After injection, the HAN-based propellant may be decomposed, and thus, may be subjected to a decomposer 208. Desirably, the HAN-based propellant is decomposed before contacting the fuel. The term “decompose” is defined herein as breaking down the HAN-based propellant into lower energy constituents. The decomposer 208 may be disposed between the HAN-based propellant supply source 204 and adapted to receive and decompose the HAN-based propellant. In an embodiment, the decomposer 208 may catalytically decompose the HAN-based propellant and may include a catalyst bed. In such case, the catalyst bed may include a catalyst, such as Shell 405 available through Shell Oil Company of Houston, Tex., or any other material suitable for catalyzing the HAN-based propellant. In another embodiment, the decomposer 208 may thermally decompose the HAN-based propellant. For example, the decomposer 208 may include a thermal bed capable of heating the HAN-based propellant to a particular temperature. Suitable temperatures may be within a range of between about 200 C. to about 550 C., however, the particular temperature may depend on the particular composition of the HAN-based propellant.

To ensure the HAN-based propellant is decomposed before contacting the non-polar fuel, the decomposer 208 may be positioned within the chamber 214 to thereby divide the chamber 214 into an upstream reception section 246 and a downstream combustion section 248. The upstream reception section 246 receives vaporized HAN-based propellant from the first connection line 222. After the HAN-based propellant passes through the decomposer 208, it is directed into the downstream combustion section 248.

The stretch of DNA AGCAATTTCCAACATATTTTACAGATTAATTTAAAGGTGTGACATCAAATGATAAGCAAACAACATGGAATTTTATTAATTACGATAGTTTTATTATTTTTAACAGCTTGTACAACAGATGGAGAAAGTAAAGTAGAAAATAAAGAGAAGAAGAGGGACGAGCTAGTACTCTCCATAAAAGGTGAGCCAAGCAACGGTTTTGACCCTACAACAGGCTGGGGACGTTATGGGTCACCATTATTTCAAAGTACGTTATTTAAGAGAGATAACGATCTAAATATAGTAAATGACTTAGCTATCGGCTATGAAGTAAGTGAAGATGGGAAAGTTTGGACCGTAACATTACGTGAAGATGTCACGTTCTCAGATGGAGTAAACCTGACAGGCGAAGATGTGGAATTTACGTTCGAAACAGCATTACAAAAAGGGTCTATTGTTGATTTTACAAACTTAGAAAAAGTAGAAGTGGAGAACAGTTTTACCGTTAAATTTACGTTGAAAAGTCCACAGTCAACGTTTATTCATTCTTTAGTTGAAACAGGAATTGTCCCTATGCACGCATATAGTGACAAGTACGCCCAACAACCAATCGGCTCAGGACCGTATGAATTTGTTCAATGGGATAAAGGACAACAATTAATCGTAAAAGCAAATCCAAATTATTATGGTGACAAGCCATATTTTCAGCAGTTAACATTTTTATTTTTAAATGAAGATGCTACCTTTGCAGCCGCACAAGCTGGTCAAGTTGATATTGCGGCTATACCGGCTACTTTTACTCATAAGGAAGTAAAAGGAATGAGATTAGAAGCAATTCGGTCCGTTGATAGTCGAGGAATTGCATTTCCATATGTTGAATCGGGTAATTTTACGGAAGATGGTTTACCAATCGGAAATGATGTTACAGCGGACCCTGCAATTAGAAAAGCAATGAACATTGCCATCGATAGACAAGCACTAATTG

The downstream combustion section 248 receives the decomposed HAN-based propellant and the non-polar fuel. The non-polar fuel may be fed from a conduit 250 that extends from and/or is part of the second connection line 240. In an embodiment, as shown in FIG. 2, the conduit 250 extends through the decomposer 208 and terminates in the downstream combustion section 248. However, in other embodiments, the conduit 250 may not extend through the decomposer 208. In still other embodiments, the conduit 250 may extend through an opening located in a portion of the vessel 202 downstream of the decomposer 208.

Before entry into the downstream combustion section 248, the non-polar fuel is aspirated. In this regard, an aspirator 210 is disposed in flow communication with the non-polar fuel supply source 206. The aspirator 210 aspirates the non-polar fuel into a mist that is suitable for allowing a homogenous mixture of the decomposed HAN gas and aspirated non-polar fuel. Suitable aspirating devices capable of forming such mists include, but are not limited to hallow and solid cone spray nozzles.

The aspirator 210 may be disposed within the conduit 250, in an embodiment. Alternatively, in other embodiments, as shown in FIG. 2, the aspirator 210 may be located at an end 254 of the conduit 250 immediately upstream of the downstream combustion section 248 of the chamber 214. In still other embodiments, the aspirator 210 may be disposed external to the conduit 250, so long as it receives and aspirates the non-polar fuel before entry into the downstream combustion section 248 of the chamber 214.

The combustor 211 is disposed in communication with the chamber 214 and is adapted to ignite the vaporized HAN-based propellant and the aspirated non-polar fuel to produce a pressurized, hot exhaust gas (e.g., gas having a pressure greater than about 100 psig and a temperature greater than about 1400 C.). In an embodiment, the combustor 211 may include a spark plug, a coil capable of conducting a voltage to produce an ignition spark, or any other means for igniting the combustible materials. The combustor 211 may be coupled to an outer surface of the vessel 202 and may have an ignition component that extends into the downstream combustion section 248 of the chamber 214, in an embodiment. Alternatively, the combustor 211 may be disposed within the chamber 214.

FIG. 3 is a flow diagram of a method 300 of propelling a vehicle, according to an embodiment, that may be performed using system 200 shown in FIG. 2. In an embodiment, a decomposed HAN-based propellant is flowed into a chamber, and an aspirated non-polar fuel is introduced into the chamber, step 302. The decomposed HAN-based propellant and the aspirated non-polar fuel are then combusted to produce a thrust, step 304. These steps will now be described in detail below.